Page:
To maximise the renewed confidence completing the PhD and successfully passing the Viva gave me, I began productively writing journal articles – two of which I have now completed ready for submission. The reciprocal relationship between town and country is the subject of a book chapter I have written for a forthcoming edited book on town and country. I am also finalising my book proposal, Contrasting Rural Communities, which adopts a micro historical approach to explore key issues in rural and agricultural history and village typology. I have also had the opportunity to present my research at a range of national and international conferences. During the summer I was in Leuven, Belgium for the Knowledge Networks Conference speaking about the role of agricultural societies in the generation and communication of knowledge. The conference itself was a fertile ground for the creation and communication of knowledge – demonstrating that as academics we are more than capable of initiating and sustaining effective knowledge networks. I also spoke on agricultural innovation at the Institute of Historical Research in London and village typology at the British Agricultural History Society (BAHS) PG & ECR conference. I have also been invited to give a full length paper at the BAHS annual Spring conference in 2015.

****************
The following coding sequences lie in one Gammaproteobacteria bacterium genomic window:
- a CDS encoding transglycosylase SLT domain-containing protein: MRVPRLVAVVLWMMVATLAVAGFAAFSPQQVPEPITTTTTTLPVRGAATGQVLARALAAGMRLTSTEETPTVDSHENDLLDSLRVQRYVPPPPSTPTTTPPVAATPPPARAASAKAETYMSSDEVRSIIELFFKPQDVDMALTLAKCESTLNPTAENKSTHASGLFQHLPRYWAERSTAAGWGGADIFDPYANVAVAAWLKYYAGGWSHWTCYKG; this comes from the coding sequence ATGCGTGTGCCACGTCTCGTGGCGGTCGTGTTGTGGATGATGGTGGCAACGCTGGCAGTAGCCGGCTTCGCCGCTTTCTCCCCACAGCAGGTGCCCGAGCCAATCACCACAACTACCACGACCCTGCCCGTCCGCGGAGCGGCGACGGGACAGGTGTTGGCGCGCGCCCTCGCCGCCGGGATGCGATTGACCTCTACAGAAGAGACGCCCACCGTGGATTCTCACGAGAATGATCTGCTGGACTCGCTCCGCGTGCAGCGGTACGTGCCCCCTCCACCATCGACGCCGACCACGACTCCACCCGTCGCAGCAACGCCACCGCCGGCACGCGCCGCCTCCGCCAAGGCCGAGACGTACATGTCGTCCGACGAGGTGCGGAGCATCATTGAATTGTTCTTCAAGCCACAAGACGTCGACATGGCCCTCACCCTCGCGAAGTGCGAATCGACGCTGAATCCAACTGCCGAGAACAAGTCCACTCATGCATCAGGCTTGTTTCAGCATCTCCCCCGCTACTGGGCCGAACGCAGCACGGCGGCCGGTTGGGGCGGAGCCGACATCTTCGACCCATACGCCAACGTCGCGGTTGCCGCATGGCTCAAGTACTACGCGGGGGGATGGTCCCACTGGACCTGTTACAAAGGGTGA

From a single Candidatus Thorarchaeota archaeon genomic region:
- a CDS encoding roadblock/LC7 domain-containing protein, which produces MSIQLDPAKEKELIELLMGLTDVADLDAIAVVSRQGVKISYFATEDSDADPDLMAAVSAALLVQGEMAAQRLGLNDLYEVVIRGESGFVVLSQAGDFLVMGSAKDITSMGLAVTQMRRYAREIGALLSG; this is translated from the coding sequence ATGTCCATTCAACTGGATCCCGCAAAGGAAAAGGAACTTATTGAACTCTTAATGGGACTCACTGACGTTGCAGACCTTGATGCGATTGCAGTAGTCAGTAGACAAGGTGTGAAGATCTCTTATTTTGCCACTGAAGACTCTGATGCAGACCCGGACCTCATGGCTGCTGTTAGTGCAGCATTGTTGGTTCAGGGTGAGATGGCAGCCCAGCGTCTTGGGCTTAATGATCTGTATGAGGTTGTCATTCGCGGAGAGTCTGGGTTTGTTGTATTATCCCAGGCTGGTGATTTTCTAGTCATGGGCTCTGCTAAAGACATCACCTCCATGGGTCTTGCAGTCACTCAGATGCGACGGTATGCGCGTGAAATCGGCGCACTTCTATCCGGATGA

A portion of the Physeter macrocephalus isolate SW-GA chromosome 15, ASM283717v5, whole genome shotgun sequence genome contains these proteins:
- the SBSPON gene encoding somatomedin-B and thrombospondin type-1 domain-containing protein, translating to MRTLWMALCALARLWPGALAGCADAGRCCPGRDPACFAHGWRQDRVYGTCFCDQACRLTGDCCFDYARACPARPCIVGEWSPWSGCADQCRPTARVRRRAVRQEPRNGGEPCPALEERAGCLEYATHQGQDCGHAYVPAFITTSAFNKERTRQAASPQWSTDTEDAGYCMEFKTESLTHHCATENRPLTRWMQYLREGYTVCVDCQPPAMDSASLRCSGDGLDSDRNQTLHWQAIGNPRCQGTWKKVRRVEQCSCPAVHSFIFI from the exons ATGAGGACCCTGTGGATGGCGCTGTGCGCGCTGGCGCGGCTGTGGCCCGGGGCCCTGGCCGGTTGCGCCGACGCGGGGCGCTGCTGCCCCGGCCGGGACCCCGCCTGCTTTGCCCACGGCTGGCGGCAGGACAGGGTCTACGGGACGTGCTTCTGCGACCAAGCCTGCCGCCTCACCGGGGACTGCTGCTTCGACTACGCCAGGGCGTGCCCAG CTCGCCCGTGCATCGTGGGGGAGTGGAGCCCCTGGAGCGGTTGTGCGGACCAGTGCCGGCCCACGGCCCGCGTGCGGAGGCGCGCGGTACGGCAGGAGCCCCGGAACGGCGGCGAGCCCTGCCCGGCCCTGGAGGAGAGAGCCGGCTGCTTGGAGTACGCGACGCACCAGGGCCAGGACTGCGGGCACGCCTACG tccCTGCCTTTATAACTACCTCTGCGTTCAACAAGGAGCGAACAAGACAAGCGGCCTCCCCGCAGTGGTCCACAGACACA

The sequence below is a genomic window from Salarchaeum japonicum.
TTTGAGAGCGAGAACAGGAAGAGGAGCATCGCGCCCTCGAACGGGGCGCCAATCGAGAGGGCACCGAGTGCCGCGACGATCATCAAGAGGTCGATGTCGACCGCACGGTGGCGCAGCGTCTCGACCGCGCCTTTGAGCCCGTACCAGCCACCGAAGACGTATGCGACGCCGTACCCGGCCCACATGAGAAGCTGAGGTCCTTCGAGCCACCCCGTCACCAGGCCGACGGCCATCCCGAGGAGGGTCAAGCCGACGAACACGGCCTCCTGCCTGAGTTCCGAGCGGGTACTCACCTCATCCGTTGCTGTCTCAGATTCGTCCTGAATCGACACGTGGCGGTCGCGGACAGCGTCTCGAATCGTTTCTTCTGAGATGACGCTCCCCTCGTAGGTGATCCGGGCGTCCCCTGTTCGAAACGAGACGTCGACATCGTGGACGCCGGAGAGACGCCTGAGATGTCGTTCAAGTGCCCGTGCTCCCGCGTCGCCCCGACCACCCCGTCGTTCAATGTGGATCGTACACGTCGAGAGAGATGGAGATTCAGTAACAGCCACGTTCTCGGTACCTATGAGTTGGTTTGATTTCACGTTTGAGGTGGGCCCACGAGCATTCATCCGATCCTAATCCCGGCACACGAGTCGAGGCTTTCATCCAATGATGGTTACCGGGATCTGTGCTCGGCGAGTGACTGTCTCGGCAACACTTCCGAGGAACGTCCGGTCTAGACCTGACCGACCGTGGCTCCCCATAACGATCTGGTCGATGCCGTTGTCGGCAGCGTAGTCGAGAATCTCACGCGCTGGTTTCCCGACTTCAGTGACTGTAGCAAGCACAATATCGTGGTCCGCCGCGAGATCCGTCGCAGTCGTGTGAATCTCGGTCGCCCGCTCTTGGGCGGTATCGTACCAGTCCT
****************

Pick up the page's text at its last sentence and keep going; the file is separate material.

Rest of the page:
The summer of 2014 saw me working as a research assistant at Sheffield Hallam University, researching the role of the English farmworker in the first and second world wars on behalf of Dr Nicola Verdon. I was mainly undertaking archival research, with lucrative material including the memoirs of Land Girls, women’s land army records, prisoner of war employment records and the War Agricultural Committee records. From the perspective of my own research interests I was fascinated by the extent of regional differentiation in terms of attitudes to employing different groups of farm workers and their experiences on the land during the war.